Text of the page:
Richard Foster identifies 6 traditions of the church: Contempative Holiness Charismatic Social Justice Evangelical Incarnational Of these, the traditional Lent celebration is most likely to be practiced by Christians who identify with holiness or who pursue "an ever fuller life of sacrificial, self-giving love". According to the gospels, Jesus began his ...


2

I would suggest that most of this comes from imitation of Catholic traditions. The Catholic Church has a rich tradition of symbolism, and included in that tradition is the use of vestment colors. Liturgical colors have reference in Biblical traditions, however...the only color worn by clergy until the 4th century was white. The first mention of different ...


2

I'd like to add some comments from a Protestant who lived in New Orleans for 4 years. I like the idea of Lent as a time to reflect on what Christ's sacrifice means to us, and a way to draw closer to Him as we approach the celebration of His resurrection, and I have used this in church settings. Unfortunataly, for some it is merely an outward ritual that does ...


2

As DJClayworth wrote, nowadays it's not a strict rule what you can eat in lent. But in Middle Ages, there were strict rules about it. All fish were allowed. But fish were not defined as today, but as "all water animals", including a beaver or a capybara. Molluscs were permitted too - thats why monks (some order had to fast for most of the year as others ...


2

This page (Lent 101 from the UMC) gives a guide to Lent from a Methodist perspective. It is very similar to other protestant traditions. Lent is a time for fasting and prayer, but fasting means different things to different people/denominations. From the page I linked to above: FASTING: Some people have been known to go without food for days. But ...


2

is the intention to add fish to the diet or to remove all other meats from the diet? The answer is "Neither". The intention is to remind you of your need for, and dependence on God. Abstaining from meat is a specific example of the teaching on Abstinence. The Catholic Encyclopedia explains the purpose of abstinence in general as follows: ...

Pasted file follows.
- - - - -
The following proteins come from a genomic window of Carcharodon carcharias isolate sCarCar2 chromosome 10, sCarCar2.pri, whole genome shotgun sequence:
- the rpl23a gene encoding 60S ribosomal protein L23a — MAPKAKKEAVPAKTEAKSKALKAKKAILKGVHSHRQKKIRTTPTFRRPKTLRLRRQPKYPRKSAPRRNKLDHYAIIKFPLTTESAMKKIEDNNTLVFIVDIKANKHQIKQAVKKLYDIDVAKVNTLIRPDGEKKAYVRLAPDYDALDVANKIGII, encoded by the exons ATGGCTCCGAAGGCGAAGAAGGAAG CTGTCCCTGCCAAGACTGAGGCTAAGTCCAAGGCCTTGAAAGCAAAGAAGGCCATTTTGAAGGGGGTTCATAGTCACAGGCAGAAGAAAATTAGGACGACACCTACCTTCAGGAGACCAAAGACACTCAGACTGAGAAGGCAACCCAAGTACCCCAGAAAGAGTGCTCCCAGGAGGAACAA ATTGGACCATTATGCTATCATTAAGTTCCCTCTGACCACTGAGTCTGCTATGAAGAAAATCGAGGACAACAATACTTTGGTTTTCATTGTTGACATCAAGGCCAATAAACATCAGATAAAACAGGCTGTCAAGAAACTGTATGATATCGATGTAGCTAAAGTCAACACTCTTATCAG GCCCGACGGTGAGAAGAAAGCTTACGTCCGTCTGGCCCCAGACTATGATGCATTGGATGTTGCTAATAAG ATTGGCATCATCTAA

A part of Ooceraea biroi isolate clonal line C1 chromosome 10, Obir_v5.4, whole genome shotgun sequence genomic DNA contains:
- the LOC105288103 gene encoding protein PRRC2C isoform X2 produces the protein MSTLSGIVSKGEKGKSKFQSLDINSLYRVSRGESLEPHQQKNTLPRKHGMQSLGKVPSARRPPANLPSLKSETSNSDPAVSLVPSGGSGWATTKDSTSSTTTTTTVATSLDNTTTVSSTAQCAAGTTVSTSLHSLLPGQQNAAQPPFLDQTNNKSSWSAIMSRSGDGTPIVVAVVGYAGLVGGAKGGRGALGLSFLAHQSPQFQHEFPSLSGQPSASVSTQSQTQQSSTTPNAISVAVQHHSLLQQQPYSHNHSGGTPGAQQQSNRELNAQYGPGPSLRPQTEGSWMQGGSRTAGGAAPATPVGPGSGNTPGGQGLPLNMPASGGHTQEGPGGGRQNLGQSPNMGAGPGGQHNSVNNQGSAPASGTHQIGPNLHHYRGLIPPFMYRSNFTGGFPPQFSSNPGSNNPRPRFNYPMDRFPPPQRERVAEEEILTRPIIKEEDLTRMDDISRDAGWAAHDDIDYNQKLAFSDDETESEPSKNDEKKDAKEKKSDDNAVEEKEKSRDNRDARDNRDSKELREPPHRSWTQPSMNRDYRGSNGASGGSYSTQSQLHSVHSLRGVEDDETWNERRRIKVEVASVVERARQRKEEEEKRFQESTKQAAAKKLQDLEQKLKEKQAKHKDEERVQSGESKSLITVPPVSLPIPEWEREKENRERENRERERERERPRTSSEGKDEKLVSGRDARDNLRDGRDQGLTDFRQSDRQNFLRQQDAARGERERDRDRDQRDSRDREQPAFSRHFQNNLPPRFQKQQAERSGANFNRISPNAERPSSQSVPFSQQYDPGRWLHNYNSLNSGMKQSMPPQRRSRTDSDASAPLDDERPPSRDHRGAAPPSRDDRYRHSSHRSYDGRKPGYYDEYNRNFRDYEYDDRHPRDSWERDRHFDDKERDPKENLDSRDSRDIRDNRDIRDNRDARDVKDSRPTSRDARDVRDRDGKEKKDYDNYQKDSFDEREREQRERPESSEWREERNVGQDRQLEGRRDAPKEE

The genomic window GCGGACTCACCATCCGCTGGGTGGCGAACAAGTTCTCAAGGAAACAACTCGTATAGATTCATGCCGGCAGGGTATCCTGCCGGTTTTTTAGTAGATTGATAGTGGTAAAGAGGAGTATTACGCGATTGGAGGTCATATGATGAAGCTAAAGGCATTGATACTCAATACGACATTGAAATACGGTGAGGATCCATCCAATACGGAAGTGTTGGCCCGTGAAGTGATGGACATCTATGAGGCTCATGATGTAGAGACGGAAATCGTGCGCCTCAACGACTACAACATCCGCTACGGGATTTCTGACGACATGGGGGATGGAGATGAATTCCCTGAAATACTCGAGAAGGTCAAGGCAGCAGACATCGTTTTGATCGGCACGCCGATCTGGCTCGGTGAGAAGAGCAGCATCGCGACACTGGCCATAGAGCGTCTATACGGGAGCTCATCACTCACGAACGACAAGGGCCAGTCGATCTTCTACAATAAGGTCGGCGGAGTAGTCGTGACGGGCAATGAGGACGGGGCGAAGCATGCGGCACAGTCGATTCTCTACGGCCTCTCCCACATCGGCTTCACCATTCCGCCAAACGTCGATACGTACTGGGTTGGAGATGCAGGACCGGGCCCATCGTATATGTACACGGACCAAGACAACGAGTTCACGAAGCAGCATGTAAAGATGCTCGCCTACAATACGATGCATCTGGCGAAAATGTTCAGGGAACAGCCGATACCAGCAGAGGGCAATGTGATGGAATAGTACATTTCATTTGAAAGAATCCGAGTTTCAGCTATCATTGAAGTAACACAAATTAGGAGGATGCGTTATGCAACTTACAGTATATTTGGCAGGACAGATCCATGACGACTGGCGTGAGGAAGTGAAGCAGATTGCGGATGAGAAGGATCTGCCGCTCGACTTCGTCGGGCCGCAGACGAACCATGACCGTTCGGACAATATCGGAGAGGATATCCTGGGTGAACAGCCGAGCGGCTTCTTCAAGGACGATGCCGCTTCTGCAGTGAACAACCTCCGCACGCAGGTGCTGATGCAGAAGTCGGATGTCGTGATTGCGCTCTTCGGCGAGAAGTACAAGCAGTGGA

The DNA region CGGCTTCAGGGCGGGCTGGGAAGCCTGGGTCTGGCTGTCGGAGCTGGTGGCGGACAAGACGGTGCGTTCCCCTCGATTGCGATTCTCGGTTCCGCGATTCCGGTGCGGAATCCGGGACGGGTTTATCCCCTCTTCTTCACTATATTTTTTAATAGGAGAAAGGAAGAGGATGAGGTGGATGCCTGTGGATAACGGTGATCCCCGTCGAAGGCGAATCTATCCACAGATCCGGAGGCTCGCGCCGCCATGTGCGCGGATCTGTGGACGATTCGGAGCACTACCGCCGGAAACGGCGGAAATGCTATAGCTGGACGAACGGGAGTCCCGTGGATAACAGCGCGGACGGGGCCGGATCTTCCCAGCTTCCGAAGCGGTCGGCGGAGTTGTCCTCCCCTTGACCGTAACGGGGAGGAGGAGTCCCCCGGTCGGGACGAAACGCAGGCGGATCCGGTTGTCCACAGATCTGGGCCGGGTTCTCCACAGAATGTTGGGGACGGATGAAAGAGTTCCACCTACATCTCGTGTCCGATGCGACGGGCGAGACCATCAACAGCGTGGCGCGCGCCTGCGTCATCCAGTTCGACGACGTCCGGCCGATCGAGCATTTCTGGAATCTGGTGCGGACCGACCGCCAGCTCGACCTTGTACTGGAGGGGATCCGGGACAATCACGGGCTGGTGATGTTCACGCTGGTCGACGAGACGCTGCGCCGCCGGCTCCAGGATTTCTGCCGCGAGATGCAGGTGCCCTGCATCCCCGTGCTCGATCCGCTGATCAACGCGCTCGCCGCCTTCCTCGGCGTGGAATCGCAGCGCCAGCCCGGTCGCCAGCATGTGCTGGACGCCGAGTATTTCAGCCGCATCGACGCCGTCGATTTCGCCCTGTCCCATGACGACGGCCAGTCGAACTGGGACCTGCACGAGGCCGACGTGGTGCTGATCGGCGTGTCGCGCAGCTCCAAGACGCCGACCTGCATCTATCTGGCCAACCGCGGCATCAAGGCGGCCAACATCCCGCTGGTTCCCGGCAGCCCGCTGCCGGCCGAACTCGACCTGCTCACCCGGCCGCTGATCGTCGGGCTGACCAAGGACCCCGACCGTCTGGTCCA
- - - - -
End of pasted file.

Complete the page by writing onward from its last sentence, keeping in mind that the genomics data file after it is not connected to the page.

1

I'm Catholic, but I don't know what a Maronit is. One thing about fasting that people often forget is the reason we do it in the first place. If you just do it because it is the rules, it will not benefit you at all. Sundays and feast days are not actually part of Lent, so you don't have to fast. I have not heard anything about not drinking water. I would ...


1

Historically in the Roman Catholic Church, operas were abstained during Lent. Since Italians loved their opera so much, they allowed Handel to write his oratorio, Messiah, to get satisfy that need. Over time, how people fast and abstain during Lent seems to have lessened. I believe that efforts are put into works of love are emphasized rather than just ...


1

Apostle Paul For the time will come ... they shall turn away their ears from the truth, and shall be turned unto fables. (2 Timothy) Sixth Ecumenical Council - canon 51 This holy and ecumenical synod altogether forbids those who are called “players,” and their “spectacles,” as well as the exhibition of hunts, and the theatrical dances. If ...


1

I was baptized Orthodox in infancy and this is the first time I see this mentioned. No doubt it is good practice, but I've never seen any other Orthodox here avoid films or music during Lent. There's nothing wrong with pleasure as far as I'm aware; it is only sinful acts that tie you to this world that are to be avoided and most of them are accompanied with ...


1

According to the edit, the essential question is why the Church prescribes a specific penitential action (abstaining from meat) on specific days, rather than just telling us to do penance (our own way). I think the reason for being so specific is that, although a general exhortation to do penance would be followed by some people, it would fail for a great ...